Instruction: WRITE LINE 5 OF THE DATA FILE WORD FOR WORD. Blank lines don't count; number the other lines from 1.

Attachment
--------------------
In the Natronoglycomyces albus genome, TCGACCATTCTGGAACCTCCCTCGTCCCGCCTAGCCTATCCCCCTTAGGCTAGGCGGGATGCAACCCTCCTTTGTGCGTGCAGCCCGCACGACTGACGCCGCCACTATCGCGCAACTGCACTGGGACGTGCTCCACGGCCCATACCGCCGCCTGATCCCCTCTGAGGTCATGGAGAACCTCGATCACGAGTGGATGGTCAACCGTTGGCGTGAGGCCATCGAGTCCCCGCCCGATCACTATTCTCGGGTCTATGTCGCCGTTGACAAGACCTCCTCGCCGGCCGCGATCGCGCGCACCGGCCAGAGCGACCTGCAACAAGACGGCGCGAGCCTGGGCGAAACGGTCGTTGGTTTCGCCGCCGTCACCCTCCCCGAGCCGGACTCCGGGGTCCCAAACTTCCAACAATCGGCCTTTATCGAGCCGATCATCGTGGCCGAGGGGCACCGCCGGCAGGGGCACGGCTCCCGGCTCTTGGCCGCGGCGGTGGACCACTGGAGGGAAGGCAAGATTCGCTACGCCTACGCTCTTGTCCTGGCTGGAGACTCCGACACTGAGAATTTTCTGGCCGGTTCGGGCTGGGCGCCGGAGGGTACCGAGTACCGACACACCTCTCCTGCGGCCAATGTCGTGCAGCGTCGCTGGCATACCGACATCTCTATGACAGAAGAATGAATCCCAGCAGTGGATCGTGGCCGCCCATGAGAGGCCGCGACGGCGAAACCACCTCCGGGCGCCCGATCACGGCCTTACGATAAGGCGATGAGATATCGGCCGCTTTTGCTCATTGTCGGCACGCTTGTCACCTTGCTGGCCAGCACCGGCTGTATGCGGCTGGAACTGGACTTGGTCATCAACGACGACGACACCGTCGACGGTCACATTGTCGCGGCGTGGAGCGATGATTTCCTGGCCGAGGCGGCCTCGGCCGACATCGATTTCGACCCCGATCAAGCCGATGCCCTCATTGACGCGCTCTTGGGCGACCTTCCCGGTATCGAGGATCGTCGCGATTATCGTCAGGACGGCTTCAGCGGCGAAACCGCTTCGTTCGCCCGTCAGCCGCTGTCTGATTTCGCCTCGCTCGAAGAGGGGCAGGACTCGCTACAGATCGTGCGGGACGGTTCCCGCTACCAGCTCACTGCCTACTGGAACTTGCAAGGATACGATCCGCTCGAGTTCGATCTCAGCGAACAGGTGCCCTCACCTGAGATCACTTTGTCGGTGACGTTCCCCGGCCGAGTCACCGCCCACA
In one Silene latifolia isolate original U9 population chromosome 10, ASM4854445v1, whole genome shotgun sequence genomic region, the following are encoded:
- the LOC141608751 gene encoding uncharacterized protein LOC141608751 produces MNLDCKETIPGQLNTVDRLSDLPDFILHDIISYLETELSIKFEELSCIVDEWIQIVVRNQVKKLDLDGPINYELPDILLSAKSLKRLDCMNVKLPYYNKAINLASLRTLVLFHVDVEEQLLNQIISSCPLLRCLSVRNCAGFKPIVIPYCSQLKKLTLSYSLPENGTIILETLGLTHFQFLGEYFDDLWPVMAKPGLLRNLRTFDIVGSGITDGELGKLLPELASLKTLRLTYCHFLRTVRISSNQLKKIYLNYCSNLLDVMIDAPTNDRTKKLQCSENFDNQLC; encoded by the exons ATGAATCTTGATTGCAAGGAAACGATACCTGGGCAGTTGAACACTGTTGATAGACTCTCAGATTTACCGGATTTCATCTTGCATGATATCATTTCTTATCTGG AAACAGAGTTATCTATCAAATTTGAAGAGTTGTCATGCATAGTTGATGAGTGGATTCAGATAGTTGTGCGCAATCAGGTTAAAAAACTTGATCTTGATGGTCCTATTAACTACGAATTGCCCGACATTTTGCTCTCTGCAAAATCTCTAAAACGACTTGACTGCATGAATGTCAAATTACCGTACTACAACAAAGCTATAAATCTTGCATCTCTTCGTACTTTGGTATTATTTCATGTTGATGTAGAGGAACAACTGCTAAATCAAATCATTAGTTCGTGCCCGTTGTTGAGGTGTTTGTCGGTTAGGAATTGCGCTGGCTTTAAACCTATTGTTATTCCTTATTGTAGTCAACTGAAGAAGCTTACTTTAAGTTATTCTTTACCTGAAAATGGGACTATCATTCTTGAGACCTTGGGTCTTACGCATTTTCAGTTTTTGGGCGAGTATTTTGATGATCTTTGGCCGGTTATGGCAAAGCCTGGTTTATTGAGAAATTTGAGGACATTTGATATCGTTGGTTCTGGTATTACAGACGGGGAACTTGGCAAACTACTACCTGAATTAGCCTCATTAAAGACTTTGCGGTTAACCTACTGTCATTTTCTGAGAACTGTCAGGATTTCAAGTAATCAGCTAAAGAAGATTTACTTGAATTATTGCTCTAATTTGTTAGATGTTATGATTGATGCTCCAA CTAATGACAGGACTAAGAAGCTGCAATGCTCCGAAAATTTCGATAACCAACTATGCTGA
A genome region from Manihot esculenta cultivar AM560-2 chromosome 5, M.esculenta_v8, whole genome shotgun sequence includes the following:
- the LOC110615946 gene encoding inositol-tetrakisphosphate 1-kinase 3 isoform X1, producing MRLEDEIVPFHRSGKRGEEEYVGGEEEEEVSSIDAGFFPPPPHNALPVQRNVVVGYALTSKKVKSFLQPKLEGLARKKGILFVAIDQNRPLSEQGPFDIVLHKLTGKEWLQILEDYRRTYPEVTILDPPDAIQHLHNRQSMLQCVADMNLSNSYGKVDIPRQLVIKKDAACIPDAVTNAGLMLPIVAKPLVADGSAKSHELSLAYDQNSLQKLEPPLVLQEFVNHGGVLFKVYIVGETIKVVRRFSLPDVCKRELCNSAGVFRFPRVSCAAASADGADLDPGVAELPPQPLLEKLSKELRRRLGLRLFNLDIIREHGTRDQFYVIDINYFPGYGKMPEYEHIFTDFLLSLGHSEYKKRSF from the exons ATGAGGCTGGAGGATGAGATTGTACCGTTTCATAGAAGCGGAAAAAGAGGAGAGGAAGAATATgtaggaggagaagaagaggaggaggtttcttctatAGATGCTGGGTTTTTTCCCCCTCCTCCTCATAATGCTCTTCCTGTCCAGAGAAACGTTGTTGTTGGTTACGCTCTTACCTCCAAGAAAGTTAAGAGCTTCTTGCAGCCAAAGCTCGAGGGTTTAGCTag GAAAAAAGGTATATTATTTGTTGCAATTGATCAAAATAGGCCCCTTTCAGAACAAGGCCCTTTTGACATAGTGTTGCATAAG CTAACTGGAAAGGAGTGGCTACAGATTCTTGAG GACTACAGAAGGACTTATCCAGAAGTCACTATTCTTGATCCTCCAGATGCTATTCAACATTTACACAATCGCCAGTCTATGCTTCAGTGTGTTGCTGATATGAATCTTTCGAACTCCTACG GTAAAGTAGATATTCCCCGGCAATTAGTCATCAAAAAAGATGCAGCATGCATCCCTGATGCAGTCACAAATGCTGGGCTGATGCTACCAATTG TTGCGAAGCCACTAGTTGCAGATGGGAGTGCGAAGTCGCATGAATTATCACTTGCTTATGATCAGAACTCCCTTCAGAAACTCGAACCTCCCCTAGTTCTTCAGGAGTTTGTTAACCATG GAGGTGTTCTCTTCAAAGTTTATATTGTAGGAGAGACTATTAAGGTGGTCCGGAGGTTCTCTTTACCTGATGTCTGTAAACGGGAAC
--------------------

- the LOC110615946 gene encoding inositol-tetrakisphosphate 1-kinase 3 isoform X1, producing MRLEDEIVPFHRSGKRGEEEYVGGEEEEEVSSIDAGFFPPPPHNALPVQRNVVVGYALTSKKVKSFLQPKLEGLARKKGILFVAIDQNRPLSEQGPFDIVLHKLTGKEWLQILEDYRRTYPEVTILDPPDAIQHLHNRQSMLQCVADMNLSNSYGKVDIPRQLVIKKDAACIPDAVTNAGLMLPIVAKPLVADGSAKSHELSLAYDQNSLQKLEPPLVLQEFVNHGGVLFKVYIVGETIKVVRRFSLPDVCKRELCNSAGVFRFPRVSCAAASADGADLDPGVAELPPQPLLEKLSKELRRRLGLRLFNLDIIREHGTRDQFYVIDINYFPGYGKMPEYEHIFTDFLLSLGHSEYKKRSF from the exons ATGAGGCTGGAGGATGAGATTGTACCGTTTCATAGAAGCGGAAAAAGAGGAGAGGAAGAATATgtaggaggagaagaagaggaggaggtttcttctatAGATGCTGGGTTTTTTCCCCCTCCTCCTCATAATGCTCTTCCTGTCCAGAGAAACGTTGTTGTTGGTTACGCTCTTACCTCCAAGAAAGTTAAGAGCTTCTTGCAGCCAAAGCTCGAGGGTTTAGCTag GAAAAAAGGTATATTATTTGTTGCAATTGATCAAAATAGGCCCCTTTCAGAACAAGGCCCTTTTGACATAGTGTTGCATAAG CTAACTGGAAAGGAGTGGCTACAGATTCTTGAG GACTACAGAAGGACTTATCCAGAAGTCACTATTCTTGATCCTCCAGATGCTATTCAACATTTACACAATCGCCAGTCTATGCTTCAGTGTGTTGCTGATATGAATCTTTCGAACTCCTACG GTAAAGTAGATATTCCCCGGCAATTAGTCATCAAAAAAGATGCAGCATGCATCCCTGATGCAGTCACAAATGCTGGGCTGATGCTACCAATTG TTGCGAAGCCACTAGTTGCAGATGGGAGTGCGAAGTCGCATGAATTATCACTTGCTTATGATCAGAACTCCCTTCAGAAACTCGAACCTCCCCTAGTTCTTCAGGAGTTTGTTAACCATG GAGGTGTTCTCTTCAAAGTTTATATTGTAGGAGAGACTATTAAGGTGGTCCGGAGGTTCTCTTTACCTGATGTCTGTAAACGGGAAC